According to local legend, a number of students skipped class for one reason or another that morning, sparing their lives. If legend is true, then at least six children (if not more) had strange reasons they were not in class – ranging from stopping to watch people cut hay to one girl who had a strange feeling of dread. One of the students who supposedly skipped school that day was a young James Poe, who would later become a noted Indian fighter on the Pennsylvania frontier.

While teaching the students that morning, the classroom was disrupted by three Indians who barged into the schoolhouse. The trio, consisting of two elderly men and a young warrior, burst through the door bringing the day's lesson to an end. Enoch obviously knew what was about to happen and in an attempt to save the lives of the children, he stepped forwarded and offered himself as a sacrifice. Enoch Brown was struck down, beaten and scalped in front of his horrified students.

The taking of Enoch's life did nothing to appease the raiders. They attacked the children next. One by one the children fell and were scalped.

The horrific scene was discovered a couple hours later by a passerby who was curious why the schoolhouse seemed so quiet. Looking inside the building, the terrible atrocity was discovered – Enoch Brown lay butchered in the center of the room, still holding onto the Bible he taught from. Around him were ten of the eleven students who attended class that day. The room was a bloody mess and the mangled bodies were lying in a large pool of blood.

Upon discovering this dreadful sight, the passerby ran to spread word. Soon families and neighbors arrived to claim their dead. A search of the area would discover the missing child, who had survived the massacre. Archie McCullough, was discovered washing his bloody, scalped head at the nearby spring that provided water for the schoolhouse.

Archie would later tell of how Enoch Brown offered his life for the safety of the children and how the Indians attacked the defenseless children. The raiding Indians struck Archie on the head and brutally ripped a portion of his scalp away. Once the Indians left the building Archie managed to hide himself behind the fireplace in case they would come back in and found him still alive. Only after he was convinced they were gone, he crawled from the schoolhouse to the nearby spring where searchers discovered him. Archie would never mentally be the same again.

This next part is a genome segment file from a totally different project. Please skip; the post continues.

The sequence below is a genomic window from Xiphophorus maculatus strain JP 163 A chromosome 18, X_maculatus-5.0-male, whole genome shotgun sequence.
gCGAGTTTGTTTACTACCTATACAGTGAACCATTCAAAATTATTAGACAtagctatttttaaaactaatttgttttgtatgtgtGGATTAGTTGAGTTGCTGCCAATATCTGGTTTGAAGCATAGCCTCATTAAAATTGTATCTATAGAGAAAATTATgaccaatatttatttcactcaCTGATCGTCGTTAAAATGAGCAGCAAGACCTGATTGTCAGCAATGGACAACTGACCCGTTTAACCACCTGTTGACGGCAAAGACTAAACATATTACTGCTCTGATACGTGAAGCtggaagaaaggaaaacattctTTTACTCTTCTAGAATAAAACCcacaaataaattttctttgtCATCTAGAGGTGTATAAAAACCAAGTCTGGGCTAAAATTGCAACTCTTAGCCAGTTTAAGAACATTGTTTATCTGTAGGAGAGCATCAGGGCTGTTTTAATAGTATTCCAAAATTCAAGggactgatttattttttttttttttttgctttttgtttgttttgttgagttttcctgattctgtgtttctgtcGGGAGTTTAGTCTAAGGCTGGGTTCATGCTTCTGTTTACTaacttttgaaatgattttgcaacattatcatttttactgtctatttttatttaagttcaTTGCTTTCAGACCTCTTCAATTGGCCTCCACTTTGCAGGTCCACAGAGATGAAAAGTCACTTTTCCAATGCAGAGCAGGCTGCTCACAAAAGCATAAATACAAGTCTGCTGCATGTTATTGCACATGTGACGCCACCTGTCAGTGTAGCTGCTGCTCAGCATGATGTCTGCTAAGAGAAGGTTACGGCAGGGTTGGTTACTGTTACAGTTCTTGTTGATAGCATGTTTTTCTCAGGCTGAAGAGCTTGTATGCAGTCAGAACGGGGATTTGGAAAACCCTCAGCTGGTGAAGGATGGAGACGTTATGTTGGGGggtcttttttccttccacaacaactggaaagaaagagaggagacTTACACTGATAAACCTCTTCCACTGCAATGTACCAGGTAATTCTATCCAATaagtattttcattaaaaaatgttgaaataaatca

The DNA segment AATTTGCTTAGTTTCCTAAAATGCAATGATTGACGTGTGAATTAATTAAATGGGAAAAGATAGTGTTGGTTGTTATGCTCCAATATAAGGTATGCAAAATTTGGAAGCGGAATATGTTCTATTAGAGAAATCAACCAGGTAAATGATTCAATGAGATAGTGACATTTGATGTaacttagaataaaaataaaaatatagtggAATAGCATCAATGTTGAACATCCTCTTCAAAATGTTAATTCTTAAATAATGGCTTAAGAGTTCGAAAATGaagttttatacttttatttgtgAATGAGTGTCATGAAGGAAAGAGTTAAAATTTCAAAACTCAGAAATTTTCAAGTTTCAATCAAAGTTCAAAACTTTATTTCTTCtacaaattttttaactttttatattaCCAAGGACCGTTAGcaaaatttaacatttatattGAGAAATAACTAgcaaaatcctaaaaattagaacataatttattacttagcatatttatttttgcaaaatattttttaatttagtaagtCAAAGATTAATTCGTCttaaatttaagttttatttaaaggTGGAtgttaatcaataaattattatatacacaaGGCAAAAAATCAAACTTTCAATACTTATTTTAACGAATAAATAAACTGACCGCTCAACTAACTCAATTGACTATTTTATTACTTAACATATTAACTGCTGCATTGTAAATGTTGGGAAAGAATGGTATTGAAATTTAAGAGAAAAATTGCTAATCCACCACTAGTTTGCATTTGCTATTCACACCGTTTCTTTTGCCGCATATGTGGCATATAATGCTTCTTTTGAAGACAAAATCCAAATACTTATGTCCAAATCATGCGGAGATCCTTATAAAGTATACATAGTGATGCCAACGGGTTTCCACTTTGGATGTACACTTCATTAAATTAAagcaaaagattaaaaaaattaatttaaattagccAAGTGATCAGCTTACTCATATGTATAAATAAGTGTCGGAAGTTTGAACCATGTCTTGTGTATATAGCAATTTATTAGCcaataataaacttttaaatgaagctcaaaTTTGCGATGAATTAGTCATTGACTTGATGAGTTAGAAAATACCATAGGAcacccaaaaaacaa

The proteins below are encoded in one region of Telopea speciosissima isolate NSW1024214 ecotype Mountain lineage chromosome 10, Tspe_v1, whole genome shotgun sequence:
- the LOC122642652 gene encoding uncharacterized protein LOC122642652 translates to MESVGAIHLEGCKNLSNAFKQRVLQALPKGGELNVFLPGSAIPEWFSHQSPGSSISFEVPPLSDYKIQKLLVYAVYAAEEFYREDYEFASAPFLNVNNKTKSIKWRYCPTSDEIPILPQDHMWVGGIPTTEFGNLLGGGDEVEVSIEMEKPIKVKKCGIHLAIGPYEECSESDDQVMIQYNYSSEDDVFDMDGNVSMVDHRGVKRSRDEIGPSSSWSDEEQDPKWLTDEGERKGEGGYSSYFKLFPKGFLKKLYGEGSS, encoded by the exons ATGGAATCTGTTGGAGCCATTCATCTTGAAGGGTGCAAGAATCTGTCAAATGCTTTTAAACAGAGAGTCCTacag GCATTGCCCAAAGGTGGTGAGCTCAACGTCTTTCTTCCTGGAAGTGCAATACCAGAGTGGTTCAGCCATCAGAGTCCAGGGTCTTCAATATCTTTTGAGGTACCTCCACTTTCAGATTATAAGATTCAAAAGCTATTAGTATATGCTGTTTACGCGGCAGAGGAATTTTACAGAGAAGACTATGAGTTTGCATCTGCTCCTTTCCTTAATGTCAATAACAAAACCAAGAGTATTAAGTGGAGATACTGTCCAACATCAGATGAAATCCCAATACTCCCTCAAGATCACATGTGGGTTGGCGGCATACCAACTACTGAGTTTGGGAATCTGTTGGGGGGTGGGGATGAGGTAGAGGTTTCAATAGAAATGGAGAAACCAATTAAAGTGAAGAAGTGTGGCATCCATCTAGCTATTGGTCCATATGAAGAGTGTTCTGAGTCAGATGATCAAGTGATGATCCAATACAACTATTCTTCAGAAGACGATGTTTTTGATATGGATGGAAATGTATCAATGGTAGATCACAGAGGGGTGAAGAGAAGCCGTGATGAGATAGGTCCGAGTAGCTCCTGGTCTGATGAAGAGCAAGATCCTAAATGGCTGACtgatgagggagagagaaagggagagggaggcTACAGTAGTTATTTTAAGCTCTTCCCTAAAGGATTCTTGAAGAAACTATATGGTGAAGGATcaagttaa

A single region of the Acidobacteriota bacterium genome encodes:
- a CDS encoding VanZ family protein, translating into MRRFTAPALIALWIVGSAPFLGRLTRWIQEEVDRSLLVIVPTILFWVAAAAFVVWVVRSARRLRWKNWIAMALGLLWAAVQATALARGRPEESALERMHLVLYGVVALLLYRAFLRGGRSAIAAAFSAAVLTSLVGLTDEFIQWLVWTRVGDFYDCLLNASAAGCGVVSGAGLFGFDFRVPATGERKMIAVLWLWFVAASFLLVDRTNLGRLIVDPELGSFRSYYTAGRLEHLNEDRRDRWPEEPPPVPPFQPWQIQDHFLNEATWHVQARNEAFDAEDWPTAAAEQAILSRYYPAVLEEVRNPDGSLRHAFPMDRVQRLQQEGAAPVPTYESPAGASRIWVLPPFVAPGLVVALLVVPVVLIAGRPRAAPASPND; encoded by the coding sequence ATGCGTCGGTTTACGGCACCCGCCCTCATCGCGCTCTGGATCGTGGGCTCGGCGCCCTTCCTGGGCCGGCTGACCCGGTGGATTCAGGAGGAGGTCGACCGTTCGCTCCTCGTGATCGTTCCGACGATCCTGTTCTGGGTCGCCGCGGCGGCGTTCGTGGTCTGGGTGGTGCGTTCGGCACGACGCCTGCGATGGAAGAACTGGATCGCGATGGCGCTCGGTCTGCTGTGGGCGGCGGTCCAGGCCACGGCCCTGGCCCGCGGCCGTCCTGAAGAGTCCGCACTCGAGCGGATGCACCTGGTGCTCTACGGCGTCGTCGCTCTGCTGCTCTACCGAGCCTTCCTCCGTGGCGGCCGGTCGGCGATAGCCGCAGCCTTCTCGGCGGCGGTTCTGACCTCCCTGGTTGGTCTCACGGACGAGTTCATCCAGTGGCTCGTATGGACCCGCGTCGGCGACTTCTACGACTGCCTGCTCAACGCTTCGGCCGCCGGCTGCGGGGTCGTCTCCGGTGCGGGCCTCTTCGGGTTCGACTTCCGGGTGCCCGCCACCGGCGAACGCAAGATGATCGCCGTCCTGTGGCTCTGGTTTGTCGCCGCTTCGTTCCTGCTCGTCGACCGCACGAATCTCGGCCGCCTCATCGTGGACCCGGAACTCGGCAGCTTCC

Marker at the grave site
The families of the victims would have a large box constructed and Enoch and the ten children would be buried in a mass grave near the schoolhouse.

Leaving the larger marker, I crossed the recently cut grass to the grave site which was a short distance away. I stood there taking in the events of that terrible day, unable to take in the fear that the children and their teacher must have known as the hollow seemed to grow even quieter – it was as if nature was remembering the deaths of the innocents.

A deeper sadness permeated the air as I realized that, almost a hundred years after the horrible event, it had been mostly forgotten about by locals.

Yes, most residents have completely forgotten, or have never learned, about the terrible events of that day. There they would lie, almost completely forgotten about by most. Many thought that the story of the massacre was merely a legend, because no identifiable grave could be located near the old schoolhouse. It would not be until the mid-1840s when the common grave was discovered by a group of men who marked the grave with four locust trees.

In the spring of 1883, the four locust trees were cut down and, fearing that the grave would be lost, a group of local men offered to purchase the land. On August 4, 1885, a marker was erected in honor of the victims of the massacre. At the mass grave, a tombstone was placed for the ten victims resting there. The memorial was placed a short distance from the common grave which is at the location of the old schoolhouse.

Memorial at Archie's Spring
After paying my respects to those buried there, I glanced down the Bell Trail and could see another marker. Walking down the hill, I discovered another marker that covered a spring, known now as Archie's Spring. This was the spot where they located the scalped survivor as he attempted to wash the blood from his head.

As I stood there in silence, the only thing I could hear was the sound of water running. The feeling of sadness that lingered in the air finally took its toll on me as a tear rolled down my check. I wiped it quickly away as I remembered the senseless violence that happened that terrible day. I recomposed myself and rather than continuing down the trail, I returned to the grave site to say one more word of remembrance before leaving the memories of the past lingering in the hollow behind me

Though it is a park, complete with a pavilion and and playground, please be respectful if you choose to visit, especially the area of the grave.